The Washington State Cougars seek a second-straight Pac-12 win when they head south to face the Cal Golden Bears on Thursday night (7:30, Pac-12 Network). The Cougs sit at 1-1 in conference play after taking down UCLA last weekend, while Cal is 0-1 following a blowout loss to rival Stanford.
We’ll call this the “take your mind off Mike Leach leaving” portion of the day, although it will almost certainly be mentioned during the broadcast. If you are looking to follow the action, WSU basketball’s Twitter page has you covered:
Much like WSU, Cal has improved quite a bit in its first year under a new head coach. Also much like WSU, head coach Mark Fox has a lot of work to do to rebuild a program that reached the lowest of lows for a major conference school.
Fox, like WSU’s Kyle Smith, has focused on the defensive side in improving his squad. Cal’s defense isn’t great—just 184th in adjusted defensive efficiency—but it is a big step from finishing No. 286 in the same measurement just last season.
Much of that improvement has come from interior defense. Cal sits at 74th nationally in 2-point percentage allowed, after finishing 344th in 2019. That jump is anchored by 6’8, 255-pound starter Andre Kelly and 7-foot, 248-pound freshman backup Lars Thiemann. The latter is the one true shot-blocking presence on the squad, and he plays about 40 percent of the minutes in the middle.
Outside of tough 2-point defense, there’s not a lot else that Cal does well defensively. The Golden Bears don’t force many turnovers, they rebound at an average rate, and they allow a high 3-point percentage.
Still, that interior strength could give WSU trouble. The Cougs have not shot well from beyond the arc this season, and when CJ Elleby can’t get to the rim he has the tendency to struggle. If scoring inside does prove to be a challenge, the WSU offense could be limited.
When Cal has the ball, Matt Bradley is the primary focus. The 6’4 wing is a good outside shooter—he hit 47 percent from deep as a freshman before a dip to 35 percent this year—but he also finds plenty of looks on the inside and possesses the ability to draw fouls and get to the free throw line. Free throws are a weapon for Bradley, hitting 86 percent on the season.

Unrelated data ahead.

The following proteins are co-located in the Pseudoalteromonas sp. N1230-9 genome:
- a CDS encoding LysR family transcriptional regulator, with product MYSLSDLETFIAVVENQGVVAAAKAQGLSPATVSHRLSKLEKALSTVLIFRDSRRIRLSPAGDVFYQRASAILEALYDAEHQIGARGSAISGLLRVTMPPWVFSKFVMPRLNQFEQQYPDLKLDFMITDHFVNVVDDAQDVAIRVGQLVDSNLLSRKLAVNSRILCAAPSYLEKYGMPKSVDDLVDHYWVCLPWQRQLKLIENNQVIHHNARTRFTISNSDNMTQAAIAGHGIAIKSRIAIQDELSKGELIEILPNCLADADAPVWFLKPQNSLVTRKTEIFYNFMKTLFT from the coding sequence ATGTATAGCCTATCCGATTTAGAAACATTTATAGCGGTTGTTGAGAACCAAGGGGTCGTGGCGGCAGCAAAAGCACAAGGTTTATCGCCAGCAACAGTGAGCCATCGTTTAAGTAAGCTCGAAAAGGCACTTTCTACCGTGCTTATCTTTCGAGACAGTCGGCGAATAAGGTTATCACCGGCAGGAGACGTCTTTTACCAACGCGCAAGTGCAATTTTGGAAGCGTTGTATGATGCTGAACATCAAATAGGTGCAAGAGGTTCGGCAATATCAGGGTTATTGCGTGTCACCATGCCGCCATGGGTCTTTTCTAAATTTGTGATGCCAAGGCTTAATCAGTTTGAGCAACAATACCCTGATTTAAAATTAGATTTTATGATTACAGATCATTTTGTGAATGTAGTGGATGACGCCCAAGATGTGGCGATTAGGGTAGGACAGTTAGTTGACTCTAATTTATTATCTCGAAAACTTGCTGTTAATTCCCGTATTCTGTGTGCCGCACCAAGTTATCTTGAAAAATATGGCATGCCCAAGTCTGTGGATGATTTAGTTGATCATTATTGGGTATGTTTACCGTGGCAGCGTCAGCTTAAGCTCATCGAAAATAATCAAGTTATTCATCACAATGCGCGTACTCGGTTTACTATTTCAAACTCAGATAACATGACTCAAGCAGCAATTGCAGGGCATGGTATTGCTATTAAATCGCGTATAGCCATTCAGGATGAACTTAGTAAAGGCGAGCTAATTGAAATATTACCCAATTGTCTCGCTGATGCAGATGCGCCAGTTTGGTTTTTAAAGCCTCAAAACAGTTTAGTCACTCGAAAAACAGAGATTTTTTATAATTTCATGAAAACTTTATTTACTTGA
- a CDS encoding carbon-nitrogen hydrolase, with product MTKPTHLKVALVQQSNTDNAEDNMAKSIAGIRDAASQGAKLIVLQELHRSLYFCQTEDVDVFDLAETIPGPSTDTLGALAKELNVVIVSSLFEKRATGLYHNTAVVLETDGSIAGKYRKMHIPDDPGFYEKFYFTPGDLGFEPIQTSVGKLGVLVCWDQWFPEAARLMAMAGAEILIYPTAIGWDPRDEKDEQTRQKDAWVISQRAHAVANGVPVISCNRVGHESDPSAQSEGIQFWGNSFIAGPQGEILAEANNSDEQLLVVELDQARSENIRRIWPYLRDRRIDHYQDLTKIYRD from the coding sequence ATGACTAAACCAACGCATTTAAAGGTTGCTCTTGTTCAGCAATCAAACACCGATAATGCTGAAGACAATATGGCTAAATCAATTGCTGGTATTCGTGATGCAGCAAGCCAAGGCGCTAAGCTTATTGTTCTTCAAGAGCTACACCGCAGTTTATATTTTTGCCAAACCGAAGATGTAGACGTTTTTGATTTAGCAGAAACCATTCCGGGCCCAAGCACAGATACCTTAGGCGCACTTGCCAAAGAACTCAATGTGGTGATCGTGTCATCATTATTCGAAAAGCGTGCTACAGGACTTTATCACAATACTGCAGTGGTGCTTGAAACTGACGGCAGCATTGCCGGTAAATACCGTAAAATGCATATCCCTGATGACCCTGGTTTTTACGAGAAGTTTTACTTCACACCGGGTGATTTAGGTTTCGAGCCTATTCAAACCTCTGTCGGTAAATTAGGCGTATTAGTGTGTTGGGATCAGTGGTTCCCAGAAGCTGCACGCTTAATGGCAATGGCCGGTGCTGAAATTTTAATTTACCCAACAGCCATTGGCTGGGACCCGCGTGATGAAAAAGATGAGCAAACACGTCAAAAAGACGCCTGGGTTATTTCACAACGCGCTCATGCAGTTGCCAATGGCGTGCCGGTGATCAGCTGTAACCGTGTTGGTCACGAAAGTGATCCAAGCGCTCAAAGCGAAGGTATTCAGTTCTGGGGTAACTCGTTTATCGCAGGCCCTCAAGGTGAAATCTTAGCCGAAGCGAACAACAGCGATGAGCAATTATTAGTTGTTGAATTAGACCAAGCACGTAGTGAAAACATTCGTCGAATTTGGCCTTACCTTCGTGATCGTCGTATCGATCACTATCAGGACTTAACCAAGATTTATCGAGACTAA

Kareem South is another good outside shooter who focuses more on jumpers. Senior point guard Paris Austin turns the ball over at a high rate and rarely shoots from beyond the arc.
In the frontcourt, Kelly is the primary inside scoring option, but doesn’t tend to draw many fouls. Grant Anticevich will work the inside and shoot the 3 at an efficient rate—he’s made 17 of 33 this season.
Overall, despite having a trio of good outside shooters, Cal shoots 3s at one of the lowest frequencies in the nation. The Golden Bears also score via assists at one of the lowest frequencies in the nation. That matches two strengths of the WSU defense—chasing shooters off the 3-point line and limiting assists. Expect to see a lot of one-on-one play inside the arc for Cal in this one.
The Golden Bears turn the ball over quite a lot, but are among the best nationally at avoiding steals. So, they shoot themselves in the foot quite a bit. They also don’t rebound on the defensive end particularly well, so WSU should be able to clean up any misses.
KenPom predicts Cal to win 51 percent of time with an average score of 68-67. WSU is the better team, but the road matchup flips it in slight favor of the Golden Bears. If the Cougs are to grab the win, they’ll probably need to hit a few outside shots and make sure Cal’s shooters can’t find looks.
This should be a bit ugly, and a bit of a grind, but the Cougs are in a good position to grab their second conference win.